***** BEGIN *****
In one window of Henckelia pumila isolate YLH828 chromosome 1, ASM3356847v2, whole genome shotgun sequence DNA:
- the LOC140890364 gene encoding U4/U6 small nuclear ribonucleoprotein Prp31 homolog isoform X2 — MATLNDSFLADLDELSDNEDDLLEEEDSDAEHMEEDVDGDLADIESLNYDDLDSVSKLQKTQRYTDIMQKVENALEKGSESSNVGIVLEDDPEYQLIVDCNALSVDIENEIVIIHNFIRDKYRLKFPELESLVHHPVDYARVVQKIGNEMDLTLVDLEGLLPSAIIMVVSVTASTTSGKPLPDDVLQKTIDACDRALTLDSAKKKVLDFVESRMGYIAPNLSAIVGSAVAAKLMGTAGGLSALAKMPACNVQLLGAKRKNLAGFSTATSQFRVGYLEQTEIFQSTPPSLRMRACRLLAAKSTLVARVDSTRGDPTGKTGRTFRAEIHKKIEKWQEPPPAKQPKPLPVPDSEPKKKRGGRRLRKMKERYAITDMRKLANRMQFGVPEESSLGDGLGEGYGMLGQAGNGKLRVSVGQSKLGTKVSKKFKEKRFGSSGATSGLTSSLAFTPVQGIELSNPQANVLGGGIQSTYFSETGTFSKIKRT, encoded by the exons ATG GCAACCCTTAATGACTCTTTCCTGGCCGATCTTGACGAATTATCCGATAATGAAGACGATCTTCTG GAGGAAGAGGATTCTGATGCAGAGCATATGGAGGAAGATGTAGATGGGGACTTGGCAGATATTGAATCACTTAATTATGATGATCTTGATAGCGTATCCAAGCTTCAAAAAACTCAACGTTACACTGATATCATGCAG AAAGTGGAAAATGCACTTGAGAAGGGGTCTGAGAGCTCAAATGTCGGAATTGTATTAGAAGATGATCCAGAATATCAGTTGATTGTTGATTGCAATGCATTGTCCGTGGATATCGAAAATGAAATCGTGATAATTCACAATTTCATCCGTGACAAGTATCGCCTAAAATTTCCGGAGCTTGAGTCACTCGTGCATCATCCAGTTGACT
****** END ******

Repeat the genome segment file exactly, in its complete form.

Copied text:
In one window of Henckelia pumila isolate YLH828 chromosome 1, ASM3356847v2, whole genome shotgun sequence DNA:
- the LOC140890364 gene encoding U4/U6 small nuclear ribonucleoprotein Prp31 homolog isoform X2 — MATLNDSFLADLDELSDNEDDLLEEEDSDAEHMEEDVDGDLADIESLNYDDLDSVSKLQKTQRYTDIMQKVENALEKGSESSNVGIVLEDDPEYQLIVDCNALSVDIENEIVIIHNFIRDKYRLKFPELESLVHHPVDYARVVQKIGNEMDLTLVDLEGLLPSAIIMVVSVTASTTSGKPLPDDVLQKTIDACDRALTLDSAKKKVLDFVESRMGYIAPNLSAIVGSAVAAKLMGTAGGLSALAKMPACNVQLLGAKRKNLAGFSTATSQFRVGYLEQTEIFQSTPPSLRMRACRLLAAKSTLVARVDSTRGDPTGKTGRTFRAEIHKKIEKWQEPPPAKQPKPLPVPDSEPKKKRGGRRLRKMKERYAITDMRKLANRMQFGVPEESSLGDGLGEGYGMLGQAGNGKLRVSVGQSKLGTKVSKKFKEKRFGSSGATSGLTSSLAFTPVQGIELSNPQANVLGGGIQSTYFSETGTFSKIKRT, encoded by the exons ATG GCAACCCTTAATGACTCTTTCCTGGCCGATCTTGACGAATTATCCGATAATGAAGACGATCTTCTG GAGGAAGAGGATTCTGATGCAGAGCATATGGAGGAAGATGTAGATGGGGACTTGGCAGATATTGAATCACTTAATTATGATGATCTTGATAGCGTATCCAAGCTTCAAAAAACTCAACGTTACACTGATATCATGCAG AAAGTGGAAAATGCACTTGAGAAGGGGTCTGAGAGCTCAAATGTCGGAATTGTATTAGAAGATGATCCAGAATATCAGTTGATTGTTGATTGCAATGCATTGTCCGTGGATATCGAAAATGAAATCGTGATAATTCACAATTTCATCCGTGACAAGTATCGCCTAAAATTTCCGGAGCTTGAGTCACTCGTGCATCATCCAGTTGACT